Beaver neighborhood

Millennials! Don’t buy Boomer homes!

Friends and Millennials, there’s another housing crisis looming on the horizon. Yes, another housing crisis. Or maybe it’s just part of one long housing crisis, and maybe we should just get used to living in crisis. (How I Stopped Worrying and Learned to Love the Housing Crisis.) Or maybe we should just get used to being told there’s another housing crisis on the horizon.


How will this market end?

Last Thursday at a party celebrating the opening of the local branch of a national mortgage lender, the manager and I were talking about the mid-Peninsula real estate scene, a scene that even real estate’s biggest boosters acknowledge is running hot. I asked the manager, who’s been an active loan agent for years, how long he thought this market will last. He eyed me warily and shot back, “What are you seeing that makes you think it’s going to end?”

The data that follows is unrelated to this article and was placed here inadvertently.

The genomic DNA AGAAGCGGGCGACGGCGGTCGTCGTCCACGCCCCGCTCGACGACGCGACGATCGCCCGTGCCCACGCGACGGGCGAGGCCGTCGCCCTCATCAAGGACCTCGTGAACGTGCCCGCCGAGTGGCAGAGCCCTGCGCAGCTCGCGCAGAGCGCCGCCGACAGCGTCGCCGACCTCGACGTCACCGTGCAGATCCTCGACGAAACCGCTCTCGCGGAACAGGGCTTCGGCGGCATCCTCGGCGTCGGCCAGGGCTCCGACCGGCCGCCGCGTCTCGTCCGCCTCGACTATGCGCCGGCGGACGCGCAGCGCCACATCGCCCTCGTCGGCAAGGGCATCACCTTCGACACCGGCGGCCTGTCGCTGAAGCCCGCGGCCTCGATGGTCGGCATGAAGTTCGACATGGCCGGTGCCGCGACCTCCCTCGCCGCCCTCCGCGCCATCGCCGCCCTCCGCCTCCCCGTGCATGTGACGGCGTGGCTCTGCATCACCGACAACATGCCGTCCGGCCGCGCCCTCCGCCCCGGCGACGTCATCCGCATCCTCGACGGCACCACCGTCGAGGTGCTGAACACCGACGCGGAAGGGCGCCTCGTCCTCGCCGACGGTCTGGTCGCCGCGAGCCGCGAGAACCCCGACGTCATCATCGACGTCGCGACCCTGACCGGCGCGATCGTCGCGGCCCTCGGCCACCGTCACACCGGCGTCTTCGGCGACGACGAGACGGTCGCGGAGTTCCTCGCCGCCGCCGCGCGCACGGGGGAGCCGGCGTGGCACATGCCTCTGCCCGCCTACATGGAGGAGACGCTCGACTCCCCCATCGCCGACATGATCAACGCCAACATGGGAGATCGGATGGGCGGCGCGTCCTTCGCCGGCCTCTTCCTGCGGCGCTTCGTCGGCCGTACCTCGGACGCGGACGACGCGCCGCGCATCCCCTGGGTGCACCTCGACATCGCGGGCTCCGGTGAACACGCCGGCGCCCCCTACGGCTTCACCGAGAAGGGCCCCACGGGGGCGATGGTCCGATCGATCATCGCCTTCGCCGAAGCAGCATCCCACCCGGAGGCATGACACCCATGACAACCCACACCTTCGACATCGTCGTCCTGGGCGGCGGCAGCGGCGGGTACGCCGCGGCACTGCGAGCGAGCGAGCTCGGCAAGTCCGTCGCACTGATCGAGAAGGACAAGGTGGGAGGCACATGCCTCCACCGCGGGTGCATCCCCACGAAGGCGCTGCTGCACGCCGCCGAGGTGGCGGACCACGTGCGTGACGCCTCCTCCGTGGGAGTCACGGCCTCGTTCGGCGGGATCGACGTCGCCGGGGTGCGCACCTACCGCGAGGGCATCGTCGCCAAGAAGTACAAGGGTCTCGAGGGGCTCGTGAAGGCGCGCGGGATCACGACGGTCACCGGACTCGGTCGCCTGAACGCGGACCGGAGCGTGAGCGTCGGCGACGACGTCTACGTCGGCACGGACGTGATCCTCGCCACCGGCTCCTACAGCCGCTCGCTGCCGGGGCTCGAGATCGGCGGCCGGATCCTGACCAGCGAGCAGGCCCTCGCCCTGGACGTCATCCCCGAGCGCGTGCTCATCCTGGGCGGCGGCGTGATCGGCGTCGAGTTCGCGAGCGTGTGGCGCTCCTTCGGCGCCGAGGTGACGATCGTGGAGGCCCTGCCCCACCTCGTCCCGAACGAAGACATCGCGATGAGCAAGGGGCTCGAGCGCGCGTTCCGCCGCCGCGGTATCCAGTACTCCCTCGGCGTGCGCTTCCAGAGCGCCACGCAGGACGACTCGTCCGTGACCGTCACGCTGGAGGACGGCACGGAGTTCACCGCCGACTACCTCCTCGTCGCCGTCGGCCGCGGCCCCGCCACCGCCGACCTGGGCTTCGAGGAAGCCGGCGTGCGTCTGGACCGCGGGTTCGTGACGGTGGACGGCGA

The ten-year trend in mid-Peninsula home prices: up, down, mostly way up.

Is there a “mid-Peninsula real estate market”? No, just as there’s no “national real estate market”, except for the convenience of real estate’s story-tellers: journalists and economists. Occasionally you’ll run across someone who tells you that the truism that “all real estate is local” is just a smokescreen to persuade you that the bad stuff happening in other markets won’t happen here. But when you see five mid-Peninsula markets moving in four directions, it’s a convincing argument that not only is all real estate local, but that it can even be micro-local.